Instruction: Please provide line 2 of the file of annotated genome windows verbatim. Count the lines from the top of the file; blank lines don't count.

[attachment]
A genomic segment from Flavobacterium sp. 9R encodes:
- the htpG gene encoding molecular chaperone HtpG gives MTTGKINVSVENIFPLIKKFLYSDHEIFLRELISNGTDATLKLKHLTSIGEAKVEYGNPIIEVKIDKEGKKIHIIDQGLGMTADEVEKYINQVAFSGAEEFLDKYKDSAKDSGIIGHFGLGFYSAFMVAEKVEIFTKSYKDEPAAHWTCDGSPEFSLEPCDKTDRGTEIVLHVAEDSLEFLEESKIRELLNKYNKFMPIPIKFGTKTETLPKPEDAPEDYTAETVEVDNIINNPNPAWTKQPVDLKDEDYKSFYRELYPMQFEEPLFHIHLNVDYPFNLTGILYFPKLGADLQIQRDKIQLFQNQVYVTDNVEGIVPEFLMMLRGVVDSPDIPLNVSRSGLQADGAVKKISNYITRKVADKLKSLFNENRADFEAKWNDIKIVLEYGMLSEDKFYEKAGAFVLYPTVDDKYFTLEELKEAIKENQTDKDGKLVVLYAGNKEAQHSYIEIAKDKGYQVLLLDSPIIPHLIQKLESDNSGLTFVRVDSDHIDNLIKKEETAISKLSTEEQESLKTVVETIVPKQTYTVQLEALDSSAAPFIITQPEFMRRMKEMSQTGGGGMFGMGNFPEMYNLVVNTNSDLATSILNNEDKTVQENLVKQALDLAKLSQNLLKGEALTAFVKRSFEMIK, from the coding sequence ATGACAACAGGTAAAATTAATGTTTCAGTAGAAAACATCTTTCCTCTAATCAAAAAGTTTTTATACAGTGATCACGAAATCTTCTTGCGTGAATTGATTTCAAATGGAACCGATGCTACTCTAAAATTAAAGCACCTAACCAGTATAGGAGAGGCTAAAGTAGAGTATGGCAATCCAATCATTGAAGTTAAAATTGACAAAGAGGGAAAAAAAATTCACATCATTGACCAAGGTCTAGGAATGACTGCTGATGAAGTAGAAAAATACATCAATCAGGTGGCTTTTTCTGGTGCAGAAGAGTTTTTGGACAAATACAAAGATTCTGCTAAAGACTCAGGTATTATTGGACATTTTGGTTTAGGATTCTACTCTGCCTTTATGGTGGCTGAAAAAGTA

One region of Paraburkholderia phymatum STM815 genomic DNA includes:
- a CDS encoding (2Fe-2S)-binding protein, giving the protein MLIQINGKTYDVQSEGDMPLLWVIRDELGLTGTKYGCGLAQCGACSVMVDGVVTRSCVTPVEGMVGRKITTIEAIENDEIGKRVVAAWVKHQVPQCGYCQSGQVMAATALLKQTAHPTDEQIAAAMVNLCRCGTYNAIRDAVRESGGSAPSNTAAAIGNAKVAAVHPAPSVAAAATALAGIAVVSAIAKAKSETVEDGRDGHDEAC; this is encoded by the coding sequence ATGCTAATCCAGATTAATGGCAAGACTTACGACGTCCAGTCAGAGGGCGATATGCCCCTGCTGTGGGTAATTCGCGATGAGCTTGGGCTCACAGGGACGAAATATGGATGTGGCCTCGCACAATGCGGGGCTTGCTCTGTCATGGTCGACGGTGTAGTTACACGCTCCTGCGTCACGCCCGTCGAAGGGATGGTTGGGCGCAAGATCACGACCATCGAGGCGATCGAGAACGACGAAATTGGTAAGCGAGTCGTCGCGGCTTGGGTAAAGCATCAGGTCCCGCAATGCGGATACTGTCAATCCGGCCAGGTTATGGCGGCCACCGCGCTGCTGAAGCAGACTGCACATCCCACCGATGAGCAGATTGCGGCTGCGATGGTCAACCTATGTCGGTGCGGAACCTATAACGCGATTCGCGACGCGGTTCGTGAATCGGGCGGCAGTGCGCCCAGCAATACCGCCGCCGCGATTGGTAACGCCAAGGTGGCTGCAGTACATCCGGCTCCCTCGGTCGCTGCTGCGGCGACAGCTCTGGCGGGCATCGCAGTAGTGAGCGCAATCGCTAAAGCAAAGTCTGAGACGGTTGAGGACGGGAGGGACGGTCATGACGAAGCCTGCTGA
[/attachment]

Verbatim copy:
- the htpG gene encoding molecular chaperone HtpG gives MTTGKINVSVENIFPLIKKFLYSDHEIFLRELISNGTDATLKLKHLTSIGEAKVEYGNPIIEVKIDKEGKKIHIIDQGLGMTADEVEKYINQVAFSGAEEFLDKYKDSAKDSGIIGHFGLGFYSAFMVAEKVEIFTKSYKDEPAAHWTCDGSPEFSLEPCDKTDRGTEIVLHVAEDSLEFLEESKIRELLNKYNKFMPIPIKFGTKTETLPKPEDAPEDYTAETVEVDNIINNPNPAWTKQPVDLKDEDYKSFYRELYPMQFEEPLFHIHLNVDYPFNLTGILYFPKLGADLQIQRDKIQLFQNQVYVTDNVEGIVPEFLMMLRGVVDSPDIPLNVSRSGLQADGAVKKISNYITRKVADKLKSLFNENRADFEAKWNDIKIVLEYGMLSEDKFYEKAGAFVLYPTVDDKYFTLEELKEAIKENQTDKDGKLVVLYAGNKEAQHSYIEIAKDKGYQVLLLDSPIIPHLIQKLESDNSGLTFVRVDSDHIDNLIKKEETAISKLSTEEQESLKTVVETIVPKQTYTVQLEALDSSAAPFIITQPEFMRRMKEMSQTGGGGMFGMGNFPEMYNLVVNTNSDLATSILNNEDKTVQENLVKQALDLAKLSQNLLKGEALTAFVKRSFEMIK, from the coding sequence ATGACAACAGGTAAAATTAATGTTTCAGTAGAAAACATCTTTCCTCTAATCAAAAAGTTTTTATACAGTGATCACGAAATCTTCTTGCGTGAATTGATTTCAAATGGAACCGATGCTACTCTAAAATTAAAGCACCTAACCAGTATAGGAGAGGCTAAAGTAGAGTATGGCAATCCAATCATTGAAGTTAAAATTGACAAAGAGGGAAAAAAAATTCACATCATTGACCAAGGTCTAGGAATGACTGCTGATGAAGTAGAAAAATACATCAATCAGGTGGCTTTTTCTGGTGCAGAAGAGTTTTTGGACAAATACAAAGATTCTGCTAAAGACTCAGGTATTATTGGACATTTTGGTTTAGGATTCTACTCTGCCTTTATGGTGGCTGAAAAAGTA